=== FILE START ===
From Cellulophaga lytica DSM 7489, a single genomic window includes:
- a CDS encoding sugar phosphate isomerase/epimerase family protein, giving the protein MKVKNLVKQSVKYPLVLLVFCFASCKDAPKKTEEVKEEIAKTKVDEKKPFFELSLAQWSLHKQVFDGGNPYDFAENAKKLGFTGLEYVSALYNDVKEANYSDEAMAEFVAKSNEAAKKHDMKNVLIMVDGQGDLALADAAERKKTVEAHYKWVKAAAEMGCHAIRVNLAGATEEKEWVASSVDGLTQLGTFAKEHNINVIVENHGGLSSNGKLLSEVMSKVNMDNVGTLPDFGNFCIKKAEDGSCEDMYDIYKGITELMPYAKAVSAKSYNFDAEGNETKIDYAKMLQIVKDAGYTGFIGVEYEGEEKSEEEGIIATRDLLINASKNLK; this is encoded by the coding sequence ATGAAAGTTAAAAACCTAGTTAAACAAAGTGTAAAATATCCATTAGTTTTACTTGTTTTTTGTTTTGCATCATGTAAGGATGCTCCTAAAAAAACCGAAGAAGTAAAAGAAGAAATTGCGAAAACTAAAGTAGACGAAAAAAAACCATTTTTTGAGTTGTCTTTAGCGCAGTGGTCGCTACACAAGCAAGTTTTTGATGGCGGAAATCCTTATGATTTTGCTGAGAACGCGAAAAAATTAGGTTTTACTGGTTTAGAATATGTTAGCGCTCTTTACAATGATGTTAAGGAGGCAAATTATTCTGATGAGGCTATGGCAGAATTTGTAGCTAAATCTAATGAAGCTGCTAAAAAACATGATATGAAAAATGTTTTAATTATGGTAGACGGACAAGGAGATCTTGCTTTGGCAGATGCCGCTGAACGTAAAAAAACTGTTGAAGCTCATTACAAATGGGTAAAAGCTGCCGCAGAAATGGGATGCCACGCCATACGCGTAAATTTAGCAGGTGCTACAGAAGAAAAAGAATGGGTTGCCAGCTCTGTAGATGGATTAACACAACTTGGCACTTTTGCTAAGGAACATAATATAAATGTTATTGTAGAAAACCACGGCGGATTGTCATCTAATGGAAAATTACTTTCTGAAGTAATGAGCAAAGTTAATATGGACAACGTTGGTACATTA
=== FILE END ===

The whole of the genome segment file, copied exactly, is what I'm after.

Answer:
From Cellulophaga lytica DSM 7489, a single genomic window includes:
- a CDS encoding sugar phosphate isomerase/epimerase family protein, giving the protein MKVKNLVKQSVKYPLVLLVFCFASCKDAPKKTEEVKEEIAKTKVDEKKPFFELSLAQWSLHKQVFDGGNPYDFAENAKKLGFTGLEYVSALYNDVKEANYSDEAMAEFVAKSNEAAKKHDMKNVLIMVDGQGDLALADAAERKKTVEAHYKWVKAAAEMGCHAIRVNLAGATEEKEWVASSVDGLTQLGTFAKEHNINVIVENHGGLSSNGKLLSEVMSKVNMDNVGTLPDFGNFCIKKAEDGSCEDMYDIYKGITELMPYAKAVSAKSYNFDAEGNETKIDYAKMLQIVKDAGYTGFIGVEYEGEEKSEEEGIIATRDLLINASKNLK; this is encoded by the coding sequence ATGAAAGTTAAAAACCTAGTTAAACAAAGTGTAAAATATCCATTAGTTTTACTTGTTTTTTGTTTTGCATCATGTAAGGATGCTCCTAAAAAAACCGAAGAAGTAAAAGAAGAAATTGCGAAAACTAAAGTAGACGAAAAAAAACCATTTTTTGAGTTGTCTTTAGCGCAGTGGTCGCTACACAAGCAAGTTTTTGATGGCGGAAATCCTTATGATTTTGCTGAGAACGCGAAAAAATTAGGTTTTACTGGTTTAGAATATGTTAGCGCTCTTTACAATGATGTTAAGGAGGCAAATTATTCTGATGAGGCTATGGCAGAATTTGTAGCTAAATCTAATGAAGCTGCTAAAAAACATGATATGAAAAATGTTTTAATTATGGTAGACGGACAAGGAGATCTTGCTTTGGCAGATGCCGCTGAACGTAAAAAAACTGTTGAAGCTCATTACAAATGGGTAAAAGCTGCCGCAGAAATGGGATGCCACGCCATACGCGTAAATTTAGCAGGTGCTACAGAAGAAAAAGAATGGGTTGCCAGCTCTGTAGATGGATTAACACAACTTGGCACTTTTGCTAAGGAACATAATATAAATGTTATTGTAGAAAACCACGGCGGATTGTCATCTAATGGAAAATTACTTTCTGAAGTAATGAGCAAAGTTAATATGGACAACGTTGGTACATTA